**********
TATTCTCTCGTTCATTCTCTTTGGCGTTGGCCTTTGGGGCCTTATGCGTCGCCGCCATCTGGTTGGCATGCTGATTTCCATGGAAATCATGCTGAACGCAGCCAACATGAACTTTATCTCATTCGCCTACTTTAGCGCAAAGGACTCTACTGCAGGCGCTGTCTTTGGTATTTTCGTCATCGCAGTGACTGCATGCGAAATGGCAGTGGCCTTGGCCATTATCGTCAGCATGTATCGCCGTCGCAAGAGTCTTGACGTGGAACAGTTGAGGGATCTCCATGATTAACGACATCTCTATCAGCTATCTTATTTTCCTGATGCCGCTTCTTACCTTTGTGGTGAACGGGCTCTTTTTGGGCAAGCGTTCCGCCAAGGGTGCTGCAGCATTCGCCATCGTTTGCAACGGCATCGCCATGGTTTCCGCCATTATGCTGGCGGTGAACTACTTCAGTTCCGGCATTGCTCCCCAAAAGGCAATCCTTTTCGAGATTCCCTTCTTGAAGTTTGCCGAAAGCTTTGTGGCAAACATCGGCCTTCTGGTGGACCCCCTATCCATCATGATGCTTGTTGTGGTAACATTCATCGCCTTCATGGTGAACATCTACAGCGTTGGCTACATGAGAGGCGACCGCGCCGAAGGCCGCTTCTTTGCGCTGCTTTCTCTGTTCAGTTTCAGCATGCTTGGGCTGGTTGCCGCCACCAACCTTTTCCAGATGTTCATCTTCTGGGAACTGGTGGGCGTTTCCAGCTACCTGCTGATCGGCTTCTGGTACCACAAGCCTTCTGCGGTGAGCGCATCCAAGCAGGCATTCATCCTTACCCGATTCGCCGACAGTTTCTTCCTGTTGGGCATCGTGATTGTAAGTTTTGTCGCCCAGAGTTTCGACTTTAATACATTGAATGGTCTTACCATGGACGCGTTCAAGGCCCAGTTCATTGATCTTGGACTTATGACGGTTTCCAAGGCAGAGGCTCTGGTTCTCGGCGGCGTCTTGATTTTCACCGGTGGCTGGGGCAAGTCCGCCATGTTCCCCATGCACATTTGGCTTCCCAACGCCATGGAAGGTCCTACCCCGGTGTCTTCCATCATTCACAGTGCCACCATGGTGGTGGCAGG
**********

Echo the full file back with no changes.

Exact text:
TATTCTCTCGTTCATTCTCTTTGGCGTTGGCCTTTGGGGCCTTATGCGTCGCCGCCATCTGGTTGGCATGCTGATTTCCATGGAAATCATGCTGAACGCAGCCAACATGAACTTTATCTCATTCGCCTACTTTAGCGCAAAGGACTCTACTGCAGGCGCTGTCTTTGGTATTTTCGTCATCGCAGTGACTGCATGCGAAATGGCAGTGGCCTTGGCCATTATCGTCAGCATGTATCGCCGTCGCAAGAGTCTTGACGTGGAACAGTTGAGGGATCTCCATGATTAACGACATCTCTATCAGCTATCTTATTTTCCTGATGCCGCTTCTTACCTTTGTGGTGAACGGGCTCTTTTTGGGCAAGCGTTCCGCCAAGGGTGCTGCAGCATTCGCCATCGTTTGCAACGGCATCGCCATGGTTTCCGCCATTATGCTGGCGGTGAACTACTTCAGTTCCGGCATTGCTCCCCAAAAGGCAATCCTTTTCGAGATTCCCTTCTTGAAGTTTGCCGAAAGCTTTGTGGCAAACATCGGCCTTCTGGTGGACCCCCTATCCATCATGATGCTTGTTGTGGTAACATTCATCGCCTTCATGGTGAACATCTACAGCGTTGGCTACATGAGAGGCGACCGCGCCGAAGGCCGCTTCTTTGCGCTGCTTTCTCTGTTCAGTTTCAGCATGCTTGGGCTGGTTGCCGCCACCAACCTTTTCCAGATGTTCATCTTCTGGGAACTGGTGGGCGTTTCCAGCTACCTGCTGATCGGCTTCTGGTACCACAAGCCTTCTGCGGTGAGCGCATCCAAGCAGGCATTCATCCTTACCCGATTCGCCGACAGTTTCTTCCTGTTGGGCATCGTGATTGTAAGTTTTGTCGCCCAGAGTTTCGACTTTAATACATTGAATGGTCTTACCATGGACGCGTTCAAGGCCCAGTTCATTGATCTTGGACTTATGACGGTTTCCAAGGCAGAGGCTCTGGTTCTCGGCGGCGTCTTGATTTTCACCGGTGGCTGGGGCAAGTCCGCCATGTTCCCCATGCACATTTGGCTTCCCAACGCCATGGAAGGTCCTACCCCGGTGTCTTCCATCATTCACAGTGCCACCATGGTGGTGGCAGG